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BERLINALE 2024 Forum

Anja Salomonowitz • Director of Sleeping with a Tiger

“A biography is always just an interpretation; my film doesn't claim to hold any truth”


- BERLINALE 2024: The director’s unorthodox biopic of Maria Lassnig highlights her mesmerising pictures but also her empowering accomplishments

Anja Salomonowitz • Director of Sleeping with a Tiger
(© Heribert Corn)

By the time Maria Lassnig died in 2014, she was not only one of the most renowned painters in Austria, but also the woman who had broken through the glass ceiling for many others to come. Surpassing her male counterparts on the market and being the first female professor at a major art university, she is not only remembered for her mesmerising pictures, but also for her empowering accomplishments. Anja Salomonowitz’s unorthodox biopic Sleeping with a Tiger [+see also:
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interview: Anja Salomonowitz
film profile
, which premiered in the Forum at the 74th Berlinale, honours Lassnig and her art.

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Cineuropa: Maria Lassnig is one of Austria's most important artists. What fascinated you so much about her life that it made you want to shoot this film?
Anja Salomonowitz:
There's a long and a short answer. The short answer is the colours: I've seen her paintings at exhibitions, and found the garishness and intensity beguiling and inspiring. I then started researching her life. The long answer is that I wanted to question the portrait of the artist. There are these films in exhibitions that usually show an older, white man, which are made in a certain way. I wanted to break this narrative and investigate the mechanisms of the art market. This idea then became the film This Movie Is a Gift [+see also:
film review
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. But while preparing that, I looked at several artists, including Maria Lassnig, and she stuck with me.

Except for a few scenes, Birgit Minichmayr always plays Lassnig, but without making her age. You can't place her in a specific time period. It's not important when, where and how something happened.
People say that Lassnig was wise as a young girl and remained young as an old woman. My point is that the soul wanders. Memories and feelings are not anchored in any particular time. You can jump forwards and backwards. The film reflects her inner experience. She waits until the feeling comes to her, and then puts it on canvas.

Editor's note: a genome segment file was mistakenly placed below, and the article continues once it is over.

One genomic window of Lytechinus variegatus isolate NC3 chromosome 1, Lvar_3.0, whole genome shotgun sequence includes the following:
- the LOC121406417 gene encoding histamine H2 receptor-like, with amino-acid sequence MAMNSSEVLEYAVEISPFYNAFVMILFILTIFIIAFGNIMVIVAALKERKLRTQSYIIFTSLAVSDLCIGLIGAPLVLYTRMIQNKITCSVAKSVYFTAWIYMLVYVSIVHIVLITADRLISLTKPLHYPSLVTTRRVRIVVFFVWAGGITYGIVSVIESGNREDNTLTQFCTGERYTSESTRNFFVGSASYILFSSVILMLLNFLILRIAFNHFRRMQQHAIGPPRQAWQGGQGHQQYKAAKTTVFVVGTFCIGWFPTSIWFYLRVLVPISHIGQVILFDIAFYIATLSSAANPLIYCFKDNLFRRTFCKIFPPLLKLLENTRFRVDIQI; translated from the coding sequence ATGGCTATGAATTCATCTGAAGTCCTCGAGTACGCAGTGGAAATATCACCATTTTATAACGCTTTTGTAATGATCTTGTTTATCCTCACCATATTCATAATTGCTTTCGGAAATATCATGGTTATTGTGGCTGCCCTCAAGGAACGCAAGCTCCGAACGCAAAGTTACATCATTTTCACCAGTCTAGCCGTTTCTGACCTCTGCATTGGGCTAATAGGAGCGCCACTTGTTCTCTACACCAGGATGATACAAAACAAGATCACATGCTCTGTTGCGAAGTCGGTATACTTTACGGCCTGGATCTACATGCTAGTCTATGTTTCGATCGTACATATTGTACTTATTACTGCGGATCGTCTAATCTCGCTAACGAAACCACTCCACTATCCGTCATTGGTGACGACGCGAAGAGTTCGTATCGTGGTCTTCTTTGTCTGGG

Is it difficult to translate these feelings from a picture into a film?
A biopic is always the interpretation of a life. I did a lot of research and interviewed a lot of people who told me their stories. But these stories are always personal recollections. A biography is always just an interpretation; my film doesn't claim to hold any truth. It's about a feeling that I wanted to describe. Maria Lassnig went to her studio every day, sat there and waited. You enter a stream of consciousness that has no time and no place. In my opinion, that's where creativity lies.

By showing specific images in the film in a certain order, you also take on a curatorial role.
Maria Lassnig experienced and participated in many art movements from the last century. The introspective experiences, these images of body consciousness that we are talking about now, only emerged later. I wanted to depict this path, from her early pictures to the pictures that we are all familiar with, but above all, it was a decision about what I liked, what suited the scene, and what had the right colours and the right feeling.

She repeatedly refers to the paintings as her children and, in the end, does not want to part with them.
Maria Lassnig fought for recognition in the male-dominated art world throughout her life. She has to be recognised for this pioneering role, for having fought her way through and becoming the most expensive female painter in Austria. She experienced a situation where men promoted each other or were promoted by others, and she, as a woman, was not. She got close to young curators whom she knew would be able to help her. But she experienced fame very late in life. From the moment it arrived, she was no longer able to accept it.

You named your film after the painting of the same name. Why this one, exactly?
For me, sleeping with a tiger is like wrestling with the world. It can be an inner or an outer conflict. There is even the interpretation that Lassnig herself is the tiger: I like that idea, too. But for me, it was depicting her inner and outer struggle.

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